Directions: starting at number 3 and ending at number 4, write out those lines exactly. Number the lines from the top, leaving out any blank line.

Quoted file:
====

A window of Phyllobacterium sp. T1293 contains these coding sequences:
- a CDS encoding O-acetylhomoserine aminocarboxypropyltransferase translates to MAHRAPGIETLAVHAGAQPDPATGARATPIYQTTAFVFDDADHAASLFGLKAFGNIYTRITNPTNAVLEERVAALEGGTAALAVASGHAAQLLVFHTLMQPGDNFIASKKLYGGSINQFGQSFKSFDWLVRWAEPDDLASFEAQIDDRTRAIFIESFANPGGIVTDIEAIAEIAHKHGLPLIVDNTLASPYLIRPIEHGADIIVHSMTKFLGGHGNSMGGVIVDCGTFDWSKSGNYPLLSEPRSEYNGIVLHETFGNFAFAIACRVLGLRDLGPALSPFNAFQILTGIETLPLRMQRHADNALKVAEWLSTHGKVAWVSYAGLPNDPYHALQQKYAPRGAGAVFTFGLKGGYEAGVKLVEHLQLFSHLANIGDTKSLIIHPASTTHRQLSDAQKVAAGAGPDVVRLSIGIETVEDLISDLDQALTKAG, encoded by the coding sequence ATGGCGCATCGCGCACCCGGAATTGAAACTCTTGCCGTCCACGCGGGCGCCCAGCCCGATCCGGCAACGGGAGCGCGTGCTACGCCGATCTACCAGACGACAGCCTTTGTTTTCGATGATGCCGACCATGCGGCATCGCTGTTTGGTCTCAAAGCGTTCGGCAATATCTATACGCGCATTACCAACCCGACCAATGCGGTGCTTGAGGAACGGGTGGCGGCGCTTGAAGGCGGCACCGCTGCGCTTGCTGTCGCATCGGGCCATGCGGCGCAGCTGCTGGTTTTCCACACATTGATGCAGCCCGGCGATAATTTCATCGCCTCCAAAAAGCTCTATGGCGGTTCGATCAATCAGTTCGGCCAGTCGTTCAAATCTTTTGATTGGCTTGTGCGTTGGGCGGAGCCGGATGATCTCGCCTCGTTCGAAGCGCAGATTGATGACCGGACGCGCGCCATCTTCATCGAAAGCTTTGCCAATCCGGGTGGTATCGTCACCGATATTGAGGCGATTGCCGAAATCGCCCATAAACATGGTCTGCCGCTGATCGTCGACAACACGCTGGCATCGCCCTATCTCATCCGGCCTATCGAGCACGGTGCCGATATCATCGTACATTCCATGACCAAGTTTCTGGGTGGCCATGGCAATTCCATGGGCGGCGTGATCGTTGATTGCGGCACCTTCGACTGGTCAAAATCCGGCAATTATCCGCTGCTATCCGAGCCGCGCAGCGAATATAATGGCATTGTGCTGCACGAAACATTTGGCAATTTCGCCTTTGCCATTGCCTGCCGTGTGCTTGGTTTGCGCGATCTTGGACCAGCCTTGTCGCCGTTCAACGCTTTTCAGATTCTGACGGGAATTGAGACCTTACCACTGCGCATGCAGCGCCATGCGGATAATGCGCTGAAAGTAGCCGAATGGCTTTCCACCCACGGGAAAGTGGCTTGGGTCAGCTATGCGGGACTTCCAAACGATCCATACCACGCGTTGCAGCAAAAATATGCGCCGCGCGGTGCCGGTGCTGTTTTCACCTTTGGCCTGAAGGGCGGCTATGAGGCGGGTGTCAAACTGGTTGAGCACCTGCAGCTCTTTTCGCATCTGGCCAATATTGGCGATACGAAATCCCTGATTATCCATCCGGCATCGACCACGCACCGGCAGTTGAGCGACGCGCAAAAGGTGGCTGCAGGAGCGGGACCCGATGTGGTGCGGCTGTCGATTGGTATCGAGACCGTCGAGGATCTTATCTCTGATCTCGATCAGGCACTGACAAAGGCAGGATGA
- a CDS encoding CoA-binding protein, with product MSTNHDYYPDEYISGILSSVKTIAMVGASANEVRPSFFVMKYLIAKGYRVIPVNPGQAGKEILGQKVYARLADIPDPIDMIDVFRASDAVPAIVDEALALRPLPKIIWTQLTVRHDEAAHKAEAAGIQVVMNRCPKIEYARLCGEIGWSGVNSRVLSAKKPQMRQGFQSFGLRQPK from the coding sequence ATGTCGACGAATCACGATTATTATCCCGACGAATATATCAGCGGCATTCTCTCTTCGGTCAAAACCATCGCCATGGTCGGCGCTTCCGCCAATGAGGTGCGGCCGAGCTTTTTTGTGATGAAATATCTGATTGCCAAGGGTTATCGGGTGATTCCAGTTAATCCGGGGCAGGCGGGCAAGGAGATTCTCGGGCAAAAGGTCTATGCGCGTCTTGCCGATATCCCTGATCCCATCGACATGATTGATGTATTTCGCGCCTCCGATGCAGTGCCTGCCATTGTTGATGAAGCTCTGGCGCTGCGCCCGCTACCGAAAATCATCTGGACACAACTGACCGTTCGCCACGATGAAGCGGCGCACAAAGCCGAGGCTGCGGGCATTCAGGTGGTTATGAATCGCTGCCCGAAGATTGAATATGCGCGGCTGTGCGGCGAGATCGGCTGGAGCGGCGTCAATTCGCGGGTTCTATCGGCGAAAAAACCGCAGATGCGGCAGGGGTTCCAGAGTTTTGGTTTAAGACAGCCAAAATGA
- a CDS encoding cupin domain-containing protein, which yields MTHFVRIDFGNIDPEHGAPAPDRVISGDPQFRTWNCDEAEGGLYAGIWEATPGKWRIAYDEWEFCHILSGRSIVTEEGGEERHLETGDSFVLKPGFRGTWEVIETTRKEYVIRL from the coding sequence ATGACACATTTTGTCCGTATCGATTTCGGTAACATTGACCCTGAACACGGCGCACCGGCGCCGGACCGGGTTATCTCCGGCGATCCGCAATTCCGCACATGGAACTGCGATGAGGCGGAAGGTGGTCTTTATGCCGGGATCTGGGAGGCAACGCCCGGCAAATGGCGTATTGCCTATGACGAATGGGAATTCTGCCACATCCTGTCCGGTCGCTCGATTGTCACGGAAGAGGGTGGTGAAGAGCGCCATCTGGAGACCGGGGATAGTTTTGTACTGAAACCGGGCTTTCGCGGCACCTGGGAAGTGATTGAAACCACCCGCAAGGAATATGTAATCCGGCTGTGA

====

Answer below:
- a CDS encoding CoA-binding protein, with product MSTNHDYYPDEYISGILSSVKTIAMVGASANEVRPSFFVMKYLIAKGYRVIPVNPGQAGKEILGQKVYARLADIPDPIDMIDVFRASDAVPAIVDEALALRPLPKIIWTQLTVRHDEAAHKAEAAGIQVVMNRCPKIEYARLCGEIGWSGVNSRVLSAKKPQMRQGFQSFGLRQPK from the coding sequence ATGTCGACGAATCACGATTATTATCCCGACGAATATATCAGCGGCATTCTCTCTTCGGTCAAAACCATCGCCATGGTCGGCGCTTCCGCCAATGAGGTGCGGCCGAGCTTTTTTGTGATGAAATATCTGATTGCCAAGGGTTATCGGGTGATTCCAGTTAATCCGGGGCAGGCGGGCAAGGAGATTCTCGGGCAAAAGGTCTATGCGCGTCTTGCCGATATCCCTGATCCCATCGACATGATTGATGTATTTCGCGCCTCCGATGCAGTGCCTGCCATTGTTGATGAAGCTCTGGCGCTGCGCCCGCTACCGAAAATCATCTGGACACAACTGACCGTTCGCCACGATGAAGCGGCGCACAAAGCCGAGGCTGCGGGCATTCAGGTGGTTATGAATCGCTGCCCGAAGATTGAATATGCGCGGCTGTGCGGCGAGATCGGCTGGAGCGGCGTCAATTCGCGGGTTCTATCGGCGAAAAAACCGCAGATGCGGCAGGGGTTCCAGAGTTTTGGTTTAAGACAGCCAAAATGA
- a CDS encoding cupin domain-containing protein, which yields MTHFVRIDFGNIDPEHGAPAPDRVISGDPQFRTWNCDEAEGGLYAGIWEATPGKWRIAYDEWEFCHILSGRSIVTEEGGEERHLETGDSFVLKPGFRGTWEVIETTRKEYVIRL from the coding sequence ATGACACATTTTGTCCGTATCGATTTCGGTAACATTGACCCTGAACACGGCGCACCGGCGCCGGACCGGGTTATCTCCGGCGATCCGCAATTCCGCACATGGAACTGCGATGAGGCGGAAGGTGGTCTTTATGCCGGGATCTGGGAGGCAACGCCCGGCAAATGGCGTATTGCCTATGACGAATGGGAATTCTGCCACATCCTGTCCGGTCGCTCGATTGTCACGGAAGAGGGTGGTGAAGAGCGCCATCTGGAGACCGGGGATAGTTTTGTACTGAAACCGGGCTTTCGCGGCACCTGGGAAGTGATTGAAACCACCCGCAAGGAATATGTAATCCGGCTGTGA